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The IRS Building in Washington, D.C.
Associated Press/Photo by Susan Walsh
The IRS Building in Washington, D.C.

Big Government: Too big to function

Government

The biggest push to expand government from any administration since the 1960s is alternately unraveling in scandal and flying out of the grip of its makers.

A $787 billion stimulus effort got diverted into projects designed for political, not economic, payoff and speculative green energy disasters like Solyndra and Fisker Automotive, or was simply lost in the spending frenzy. Its healthcare reform law was so big and complicated that then-House Speaker Nancy Pelosi told us we had to pass it first to find out what was in it. Now we find that the Internal Revenue Service, that behemoth of arbitrary government power, has been intimidating and suppressing conservative speech.

Jonah Goldberg reports, “Drew Ryun gave up trying to get IRS approval for a free market organization after 17 months of bureaucratic stonewalling. But when he applied for approval of an organization called ‘Greenhouse Solutions’ he got the go-ahead in three weeks”

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This corruption goes far beyond a small cell of over-politicized, low-level bureaucrats in Cincinnati. Anne Hendershott, a conservative Roman Catholic academic, was dragged into a Connecticut office for interrogation over business expenses related to her occasional pro-life editorials. The scope of this politically chilling campaign from the most terrifying arm of the federal government is nationwide. Meanwhile, the official who administered the offending division of the IRS now runs the IRS office that will enforce collection for Obamacare.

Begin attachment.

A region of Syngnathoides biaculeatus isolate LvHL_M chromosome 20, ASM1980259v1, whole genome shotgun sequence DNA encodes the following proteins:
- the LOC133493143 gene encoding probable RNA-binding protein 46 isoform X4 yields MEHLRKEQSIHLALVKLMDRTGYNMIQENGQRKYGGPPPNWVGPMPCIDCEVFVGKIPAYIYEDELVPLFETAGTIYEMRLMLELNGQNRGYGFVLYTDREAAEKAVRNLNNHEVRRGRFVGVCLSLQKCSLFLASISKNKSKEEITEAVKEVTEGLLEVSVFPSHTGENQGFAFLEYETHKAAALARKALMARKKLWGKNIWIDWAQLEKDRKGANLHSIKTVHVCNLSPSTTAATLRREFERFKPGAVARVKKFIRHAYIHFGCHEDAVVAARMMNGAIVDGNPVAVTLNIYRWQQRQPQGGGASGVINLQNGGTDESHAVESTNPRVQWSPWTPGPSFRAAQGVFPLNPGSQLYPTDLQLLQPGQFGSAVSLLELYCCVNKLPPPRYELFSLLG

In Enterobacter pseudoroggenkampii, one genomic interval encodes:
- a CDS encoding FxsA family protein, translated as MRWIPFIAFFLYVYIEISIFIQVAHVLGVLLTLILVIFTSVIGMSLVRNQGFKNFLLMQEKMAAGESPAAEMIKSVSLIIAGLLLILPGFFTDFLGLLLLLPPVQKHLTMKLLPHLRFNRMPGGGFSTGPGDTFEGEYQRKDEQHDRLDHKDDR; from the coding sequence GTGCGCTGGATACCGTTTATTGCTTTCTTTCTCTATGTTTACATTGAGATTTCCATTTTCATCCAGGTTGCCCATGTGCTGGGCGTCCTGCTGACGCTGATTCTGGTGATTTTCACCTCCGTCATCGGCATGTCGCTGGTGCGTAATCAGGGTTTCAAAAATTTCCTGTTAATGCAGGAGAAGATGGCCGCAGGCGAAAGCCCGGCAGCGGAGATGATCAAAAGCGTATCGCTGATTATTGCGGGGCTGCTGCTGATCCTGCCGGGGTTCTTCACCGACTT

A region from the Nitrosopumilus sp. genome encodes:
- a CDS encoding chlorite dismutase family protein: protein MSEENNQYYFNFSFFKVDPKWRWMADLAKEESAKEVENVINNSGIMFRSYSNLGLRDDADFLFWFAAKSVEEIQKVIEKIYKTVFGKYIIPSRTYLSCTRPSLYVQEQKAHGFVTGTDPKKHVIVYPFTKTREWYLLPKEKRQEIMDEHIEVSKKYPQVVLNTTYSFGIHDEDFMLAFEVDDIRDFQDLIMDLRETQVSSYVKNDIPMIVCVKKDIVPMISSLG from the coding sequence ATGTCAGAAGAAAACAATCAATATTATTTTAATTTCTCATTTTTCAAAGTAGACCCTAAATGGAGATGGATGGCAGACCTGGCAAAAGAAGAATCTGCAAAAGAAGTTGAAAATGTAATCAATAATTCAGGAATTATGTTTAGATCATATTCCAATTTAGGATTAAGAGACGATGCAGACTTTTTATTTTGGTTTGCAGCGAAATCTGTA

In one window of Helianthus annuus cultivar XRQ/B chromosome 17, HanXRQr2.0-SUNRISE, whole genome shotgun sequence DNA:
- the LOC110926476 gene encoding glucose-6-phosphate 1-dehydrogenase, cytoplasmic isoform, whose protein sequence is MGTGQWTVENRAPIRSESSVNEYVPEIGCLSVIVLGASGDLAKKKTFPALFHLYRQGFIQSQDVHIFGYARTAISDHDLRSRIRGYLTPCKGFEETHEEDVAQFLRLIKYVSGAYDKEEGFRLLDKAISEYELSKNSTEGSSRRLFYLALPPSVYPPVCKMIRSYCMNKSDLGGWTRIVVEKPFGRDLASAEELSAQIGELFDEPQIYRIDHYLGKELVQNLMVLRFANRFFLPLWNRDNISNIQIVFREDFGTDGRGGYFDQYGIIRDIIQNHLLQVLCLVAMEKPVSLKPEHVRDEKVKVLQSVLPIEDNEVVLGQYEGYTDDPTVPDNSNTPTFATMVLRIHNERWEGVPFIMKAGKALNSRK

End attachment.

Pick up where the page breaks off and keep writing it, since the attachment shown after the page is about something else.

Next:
President Barack Obama claims he knew nothing of this until he saw it in the news. So is it any surprise that more Americans are suspecting that big government leads inevitably to rogue administration on a massive scale? Former White House adviser David Axelrod seemed to admit as much, saying, “Part of being president is there’s so much underneath you because the government is so vast.”

Government’s job is to punish evil and praise good (1 Peter 2:14)—preventing nuclear attacks, enforcing laws for our safety against very bad people, and collecting taxes from people who don’t want to pay them—so it requires a concentration of power.

But the power to protect is the power to oppress. Government of men over men is unavoidably human—all too human. People in government cover the spectrum of virtue and vice, excellence and incompetence, so to be safe they need accountability—the rule of law, democratic election, checks and balances, etc.

But safe government also requires proportionality. The other side of “too big to fail” is “too big to function.” How well could your local school serve fifth graders if it were the size of the University of Michigan? Government needs to be scaled appropriately to the people it serves.

Government is good within a limited sphere. Proportionality means that government should not take on more than it can naturally handle. You don’t give it tasks best suited for families or for God. With the national debt approaching a suffocating $17 trillion and the IRS thrashing out of control, the time seems ripe to consider the logistical limits to what we can do for each other through government.

D.C. Innes
D.C. Innes

D.C. is associate professor of politics at The King's College in New York City and co-author of Left, Right, and Christ: Evangelical Faith in Politics (Russell Media). Follow D.C. on Twitter @DCInnes1.

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